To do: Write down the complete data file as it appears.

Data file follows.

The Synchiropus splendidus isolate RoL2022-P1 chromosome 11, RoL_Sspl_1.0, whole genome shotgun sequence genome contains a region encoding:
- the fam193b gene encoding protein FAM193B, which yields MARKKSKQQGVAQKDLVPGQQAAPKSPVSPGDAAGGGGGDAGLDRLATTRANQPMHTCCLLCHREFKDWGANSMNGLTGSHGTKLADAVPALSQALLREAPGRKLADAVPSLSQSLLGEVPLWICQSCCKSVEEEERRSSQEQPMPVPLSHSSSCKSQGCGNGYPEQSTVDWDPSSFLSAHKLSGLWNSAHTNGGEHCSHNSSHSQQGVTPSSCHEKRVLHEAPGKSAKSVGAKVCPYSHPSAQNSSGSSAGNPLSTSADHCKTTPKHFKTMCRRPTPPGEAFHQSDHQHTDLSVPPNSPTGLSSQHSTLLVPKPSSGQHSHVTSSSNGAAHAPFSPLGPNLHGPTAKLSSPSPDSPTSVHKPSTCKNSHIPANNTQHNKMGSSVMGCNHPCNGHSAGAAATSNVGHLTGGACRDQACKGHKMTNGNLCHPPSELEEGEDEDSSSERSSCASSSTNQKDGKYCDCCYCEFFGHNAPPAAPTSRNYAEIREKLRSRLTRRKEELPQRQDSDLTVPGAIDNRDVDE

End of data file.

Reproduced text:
The Synchiropus splendidus isolate RoL2022-P1 chromosome 11, RoL_Sspl_1.0, whole genome shotgun sequence genome contains a region encoding:
- the fam193b gene encoding protein FAM193B, which yields MARKKSKQQGVAQKDLVPGQQAAPKSPVSPGDAAGGGGGDAGLDRLATTRANQPMHTCCLLCHREFKDWGANSMNGLTGSHGTKLADAVPALSQALLREAPGRKLADAVPSLSQSLLGEVPLWICQSCCKSVEEEERRSSQEQPMPVPLSHSSSCKSQGCGNGYPEQSTVDWDPSSFLSAHKLSGLWNSAHTNGGEHCSHNSSHSQQGVTPSSCHEKRVLHEAPGKSAKSVGAKVCPYSHPSAQNSSGSSAGNPLSTSADHCKTTPKHFKTMCRRPTPPGEAFHQSDHQHTDLSVPPNSPTGLSSQHSTLLVPKPSSGQHSHVTSSSNGAAHAPFSPLGPNLHGPTAKLSSPSPDSPTSVHKPSTCKNSHIPANNTQHNKMGSSVMGCNHPCNGHSAGAAATSNVGHLTGGACRDQACKGHKMTNGNLCHPPSELEEGEDEDSSSERSSCASSSTNQKDGKYCDCCYCEFFGHNAPPAAPTSRNYAEIREKLRSRLTRRKEELPQRQDSDLTVPGAIDNRDVDE